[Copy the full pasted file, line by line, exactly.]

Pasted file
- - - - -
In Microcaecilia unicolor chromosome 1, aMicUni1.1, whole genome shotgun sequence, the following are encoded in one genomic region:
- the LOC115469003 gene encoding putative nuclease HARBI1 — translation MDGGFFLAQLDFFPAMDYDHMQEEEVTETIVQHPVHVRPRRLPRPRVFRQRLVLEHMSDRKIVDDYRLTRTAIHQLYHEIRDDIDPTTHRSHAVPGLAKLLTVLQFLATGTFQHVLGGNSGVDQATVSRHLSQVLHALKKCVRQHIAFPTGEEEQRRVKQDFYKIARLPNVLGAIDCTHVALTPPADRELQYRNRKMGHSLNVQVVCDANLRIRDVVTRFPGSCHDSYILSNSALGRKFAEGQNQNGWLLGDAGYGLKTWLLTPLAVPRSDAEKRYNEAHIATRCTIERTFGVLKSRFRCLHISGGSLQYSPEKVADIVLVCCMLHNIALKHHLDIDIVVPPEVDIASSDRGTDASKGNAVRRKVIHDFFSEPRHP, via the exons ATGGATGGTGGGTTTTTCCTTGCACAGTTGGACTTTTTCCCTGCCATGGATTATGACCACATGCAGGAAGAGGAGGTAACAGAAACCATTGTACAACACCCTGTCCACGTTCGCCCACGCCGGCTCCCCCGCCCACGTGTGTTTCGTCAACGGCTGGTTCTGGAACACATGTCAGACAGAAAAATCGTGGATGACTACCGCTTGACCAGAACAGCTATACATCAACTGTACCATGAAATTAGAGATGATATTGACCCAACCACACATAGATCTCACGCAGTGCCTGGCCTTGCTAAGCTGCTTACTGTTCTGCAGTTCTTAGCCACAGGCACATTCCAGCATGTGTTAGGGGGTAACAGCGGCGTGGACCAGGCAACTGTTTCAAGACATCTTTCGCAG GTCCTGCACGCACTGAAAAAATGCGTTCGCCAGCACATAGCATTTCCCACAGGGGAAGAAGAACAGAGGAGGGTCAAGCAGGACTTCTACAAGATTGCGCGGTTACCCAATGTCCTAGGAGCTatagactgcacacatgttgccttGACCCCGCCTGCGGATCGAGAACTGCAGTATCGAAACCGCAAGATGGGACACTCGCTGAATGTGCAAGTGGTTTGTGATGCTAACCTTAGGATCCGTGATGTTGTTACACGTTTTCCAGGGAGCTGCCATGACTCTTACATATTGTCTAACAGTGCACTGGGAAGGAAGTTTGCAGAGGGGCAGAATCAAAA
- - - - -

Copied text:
In Microcaecilia unicolor chromosome 1, aMicUni1.1, whole genome shotgun sequence, the following are encoded in one genomic region:
- the LOC115469003 gene encoding putative nuclease HARBI1 — translation MDGGFFLAQLDFFPAMDYDHMQEEEVTETIVQHPVHVRPRRLPRPRVFRQRLVLEHMSDRKIVDDYRLTRTAIHQLYHEIRDDIDPTTHRSHAVPGLAKLLTVLQFLATGTFQHVLGGNSGVDQATVSRHLSQVLHALKKCVRQHIAFPTGEEEQRRVKQDFYKIARLPNVLGAIDCTHVALTPPADRELQYRNRKMGHSLNVQVVCDANLRIRDVVTRFPGSCHDSYILSNSALGRKFAEGQNQNGWLLGDAGYGLKTWLLTPLAVPRSDAEKRYNEAHIATRCTIERTFGVLKSRFRCLHISGGSLQYSPEKVADIVLVCCMLHNIALKHHLDIDIVVPPEVDIASSDRGTDASKGNAVRRKVIHDFFSEPRHP, via the exons ATGGATGGTGGGTTTTTCCTTGCACAGTTGGACTTTTTCCCTGCCATGGATTATGACCACATGCAGGAAGAGGAGGTAACAGAAACCATTGTACAACACCCTGTCCACGTTCGCCCACGCCGGCTCCCCCGCCCACGTGTGTTTCGTCAACGGCTGGTTCTGGAACACATGTCAGACAGAAAAATCGTGGATGACTACCGCTTGACCAGAACAGCTATACATCAACTGTACCATGAAATTAGAGATGATATTGACCCAACCACACATAGATCTCACGCAGTGCCTGGCCTTGCTAAGCTGCTTACTGTTCTGCAGTTCTTAGCCACAGGCACATTCCAGCATGTGTTAGGGGGTAACAGCGGCGTGGACCAGGCAACTGTTTCAAGACATCTTTCGCAG GTCCTGCACGCACTGAAAAAATGCGTTCGCCAGCACATAGCATTTCCCACAGGGGAAGAAGAACAGAGGAGGGTCAAGCAGGACTTCTACAAGATTGCGCGGTTACCCAATGTCCTAGGAGCTatagactgcacacatgttgccttGACCCCGCCTGCGGATCGAGAACTGCAGTATCGAAACCGCAAGATGGGACACTCGCTGAATGTGCAAGTGGTTTGTGATGCTAACCTTAGGATCCGTGATGTTGTTACACGTTTTCCAGGGAGCTGCCATGACTCTTACATATTGTCTAACAGTGCACTGGGAAGGAAGTTTGCAGAGGGGCAGAATCAAAA